Beane, who watched Straily's latest gem Monday, is one of the few contenders who can trade pitching (Bartolo Colon anyone?) to find a bat, or even think real big and package some of his young talent for Justin Upton.
Truthfully, the Athletics aren't quite as horrific at the plate as that .228 batting average implies. (Connie Mack's 1908 Philadelphia A's hit .223 in the dead ball era.) They came out of May hitting .210 and have looked slightly dangerous lately. The Athletics rank third in stolen bases, have legit power threats from both sides of the plate in Josh Reddick and Yoenis Cespedes and put up such a fight at the plate that they lead the league in pitches per plate appearance.
It wasn't supposed to go this way for Oakland, which may be outperforming Washington, Pittsburgh and Baltimore among the crowded field of auditions for baseball's 2012 Cinderella. After last season Beane traded six pitchers who provided 48 percent of his team's innings and 53 percent of its wins (Trevor Cahill, Gio Gonzalez, Guillermo Moscoso, Andrew Bailey, Craig Breslow and Josh Outman). Somehow he wound up with a better staff and better team.
"The balance we always have to play with is we are not a team that can put all our chips on the table," Beane said. "The trick is to grasp the opportunity this year and preserve the same position next year. We basically just turned over our entire roster in the offseason, and we wanted to be in this position for a couple of years.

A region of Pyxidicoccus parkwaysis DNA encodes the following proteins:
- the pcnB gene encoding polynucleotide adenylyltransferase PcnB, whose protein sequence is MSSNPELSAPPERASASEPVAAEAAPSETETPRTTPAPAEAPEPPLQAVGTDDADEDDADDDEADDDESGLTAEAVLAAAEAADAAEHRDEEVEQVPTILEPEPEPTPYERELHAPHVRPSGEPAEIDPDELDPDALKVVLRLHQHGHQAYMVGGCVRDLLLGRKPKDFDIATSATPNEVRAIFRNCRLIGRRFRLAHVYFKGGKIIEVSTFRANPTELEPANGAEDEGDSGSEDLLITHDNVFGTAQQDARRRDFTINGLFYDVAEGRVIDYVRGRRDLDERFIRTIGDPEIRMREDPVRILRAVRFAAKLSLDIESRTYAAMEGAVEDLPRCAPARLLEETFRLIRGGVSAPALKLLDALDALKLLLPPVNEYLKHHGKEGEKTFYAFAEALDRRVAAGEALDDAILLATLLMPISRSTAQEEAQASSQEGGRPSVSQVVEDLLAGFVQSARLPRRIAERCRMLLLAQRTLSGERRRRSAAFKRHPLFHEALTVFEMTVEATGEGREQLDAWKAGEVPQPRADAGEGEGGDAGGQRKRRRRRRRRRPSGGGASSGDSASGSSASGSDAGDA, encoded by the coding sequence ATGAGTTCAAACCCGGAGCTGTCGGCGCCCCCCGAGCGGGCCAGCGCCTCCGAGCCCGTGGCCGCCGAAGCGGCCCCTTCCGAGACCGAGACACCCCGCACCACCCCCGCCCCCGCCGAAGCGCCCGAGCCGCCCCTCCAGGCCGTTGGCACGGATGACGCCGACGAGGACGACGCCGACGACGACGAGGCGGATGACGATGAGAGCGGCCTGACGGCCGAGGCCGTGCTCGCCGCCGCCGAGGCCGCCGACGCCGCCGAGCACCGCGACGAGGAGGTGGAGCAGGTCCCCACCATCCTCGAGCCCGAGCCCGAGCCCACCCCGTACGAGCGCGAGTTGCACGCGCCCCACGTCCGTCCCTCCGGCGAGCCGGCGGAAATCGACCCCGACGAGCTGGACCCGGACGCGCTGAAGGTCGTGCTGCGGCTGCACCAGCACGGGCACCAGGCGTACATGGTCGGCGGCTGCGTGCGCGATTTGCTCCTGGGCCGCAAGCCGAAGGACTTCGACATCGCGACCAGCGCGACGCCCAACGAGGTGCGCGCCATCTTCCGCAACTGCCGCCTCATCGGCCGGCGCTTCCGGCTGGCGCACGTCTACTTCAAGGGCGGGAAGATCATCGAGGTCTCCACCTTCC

"Our trend line is good. We are young and have payroll flexibility because of what we did in the offseason. Shame on us if we don't try. When the opportunity is there you have got to take it.
"That's why I say it's about where you are headed, not where you are. And I like where we're headed. This is the time of year when there are a lot of wins in the second half. Playing a team in April is a lot different than in August, depending on what direction they're headed. I learned that in . When a lot of guys leave the table [teams in sell mode] there are a lot of wins out there."
The 2000 A's were just 69-64 on Sept. 2. But they finished on a 22-6 run to win the AL West, including a 15-4 record against Tampa Bay, Baltimore, Minnesota, Texas and Anaheim -- teams that had folded their cards by the time Oakland ran into them late in the year.